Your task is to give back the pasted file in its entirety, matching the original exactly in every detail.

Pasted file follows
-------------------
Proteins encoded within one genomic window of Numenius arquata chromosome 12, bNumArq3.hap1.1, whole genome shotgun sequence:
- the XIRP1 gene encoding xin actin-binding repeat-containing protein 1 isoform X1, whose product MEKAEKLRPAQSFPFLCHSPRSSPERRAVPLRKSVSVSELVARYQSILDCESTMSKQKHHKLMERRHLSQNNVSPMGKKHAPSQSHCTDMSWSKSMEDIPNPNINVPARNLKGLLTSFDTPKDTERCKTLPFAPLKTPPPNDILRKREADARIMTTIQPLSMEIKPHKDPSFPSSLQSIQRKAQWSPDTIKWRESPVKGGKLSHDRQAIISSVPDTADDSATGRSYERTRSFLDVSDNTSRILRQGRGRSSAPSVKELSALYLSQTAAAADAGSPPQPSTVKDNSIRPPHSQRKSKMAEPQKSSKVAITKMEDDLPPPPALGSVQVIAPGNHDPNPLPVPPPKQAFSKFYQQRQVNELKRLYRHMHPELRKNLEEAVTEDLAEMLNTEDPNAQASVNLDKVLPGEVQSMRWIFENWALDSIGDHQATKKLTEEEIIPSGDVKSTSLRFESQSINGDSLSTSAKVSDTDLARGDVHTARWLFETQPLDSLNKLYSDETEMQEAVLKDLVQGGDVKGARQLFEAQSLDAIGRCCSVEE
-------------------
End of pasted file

Proteins encoded within one genomic window of Numenius arquata chromosome 12, bNumArq3.hap1.1, whole genome shotgun sequence:
- the XIRP1 gene encoding xin actin-binding repeat-containing protein 1 isoform X1, whose product MEKAEKLRPAQSFPFLCHSPRSSPERRAVPLRKSVSVSELVARYQSILDCESTMSKQKHHKLMERRHLSQNNVSPMGKKHAPSQSHCTDMSWSKSMEDIPNPNINVPARNLKGLLTSFDTPKDTERCKTLPFAPLKTPPPNDILRKREADARIMTTIQPLSMEIKPHKDPSFPSSLQSIQRKAQWSPDTIKWRESPVKGGKLSHDRQAIISSVPDTADDSATGRSYERTRSFLDVSDNTSRILRQGRGRSSAPSVKELSALYLSQTAAAADAGSPPQPSTVKDNSIRPPHSQRKSKMAEPQKSSKVAITKMEDDLPPPPALGSVQVIAPGNHDPNPLPVPPPKQAFSKFYQQRQVNELKRLYRHMHPELRKNLEEAVTEDLAEMLNTEDPNAQASVNLDKVLPGEVQSMRWIFENWALDSIGDHQATKKLTEEEIIPSGDVKSTSLRFESQSINGDSLSTSAKVSDTDLARGDVHTARWLFETQPLDSLNKLYSDETEMQEAVLKDLVQGGDVKGARQLFEAQSLDAIGRCCSVEE